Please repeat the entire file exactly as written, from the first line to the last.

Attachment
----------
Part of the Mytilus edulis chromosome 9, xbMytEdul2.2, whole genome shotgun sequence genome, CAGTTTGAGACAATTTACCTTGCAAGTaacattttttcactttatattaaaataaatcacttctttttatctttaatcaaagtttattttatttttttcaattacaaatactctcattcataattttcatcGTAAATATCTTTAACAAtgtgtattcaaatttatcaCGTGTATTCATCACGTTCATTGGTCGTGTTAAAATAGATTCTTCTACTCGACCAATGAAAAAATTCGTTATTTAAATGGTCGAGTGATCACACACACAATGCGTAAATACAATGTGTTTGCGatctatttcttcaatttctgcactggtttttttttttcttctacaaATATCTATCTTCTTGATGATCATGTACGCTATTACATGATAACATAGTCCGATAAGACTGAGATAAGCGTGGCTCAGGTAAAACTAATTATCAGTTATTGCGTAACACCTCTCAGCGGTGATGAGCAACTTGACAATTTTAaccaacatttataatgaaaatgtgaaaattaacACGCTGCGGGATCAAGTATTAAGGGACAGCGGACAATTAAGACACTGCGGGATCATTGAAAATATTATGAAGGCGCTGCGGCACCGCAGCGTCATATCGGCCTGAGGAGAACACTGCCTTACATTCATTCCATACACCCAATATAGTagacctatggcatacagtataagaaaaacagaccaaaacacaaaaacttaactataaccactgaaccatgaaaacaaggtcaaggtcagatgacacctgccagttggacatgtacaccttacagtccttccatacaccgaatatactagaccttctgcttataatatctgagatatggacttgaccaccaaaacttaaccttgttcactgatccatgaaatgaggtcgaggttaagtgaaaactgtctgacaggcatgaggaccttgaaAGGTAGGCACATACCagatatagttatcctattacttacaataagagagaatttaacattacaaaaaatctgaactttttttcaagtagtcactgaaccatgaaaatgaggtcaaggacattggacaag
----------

Part of the Mytilus edulis chromosome 9, xbMytEdul2.2, whole genome shotgun sequence genome, CAGTTTGAGACAATTTACCTTGCAAGTaacattttttcactttatattaaaataaatcacttctttttatctttaatcaaagtttattttatttttttcaattacaaatactctcattcataattttcatcGTAAATATCTTTAACAAtgtgtattcaaatttatcaCGTGTATTCATCACGTTCATTGGTCGTGTTAAAATAGATTCTTCTACTCGACCAATGAAAAAATTCGTTATTTAAATGGTCGAGTGATCACACACACAATGCGTAAATACAATGTGTTTGCGatctatttcttcaatttctgcactggtttttttttttcttctacaaATATCTATCTTCTTGATGATCATGTACGCTATTACATGATAACATAGTCCGATAAGACTGAGATAAGCGTGGCTCAGGTAAAACTAATTATCAGTTATTGCGTAACACCTCTCAGCGGTGATGAGCAACTTGACAATTTTAaccaacatttataatgaaaatgtgaaaattaacACGCTGCGGGATCAAGTATTAAGGGACAGCGGACAATTAAGACACTGCGGGATCATTGAAAATATTATGAAGGCGCTGCGGCACCGCAGCGTCATATCGGCCTGAGGAGAACACTGCCTTACATTCATTCCATACACCCAATATAGTagacctatggcatacagtataagaaaaacagaccaaaacacaaaaacttaactataaccactgaaccatgaaaacaaggtcaaggtcagatgacacctgccagttggacatgtacaccttacagtccttccatacaccgaatatactagaccttctgcttataatatctgagatatggacttgaccaccaaaacttaaccttgttcactgatccatgaaatgaggtcgaggttaagtgaaaactgtctgacaggcatgaggaccttgaaAGGTAGGCACATACCagatatagttatcctattacttacaataagagagaatttaacattacaaaaaatctgaactttttttcaagtagtcactgaaccatgaaaatgaggtcaaggacattggacaag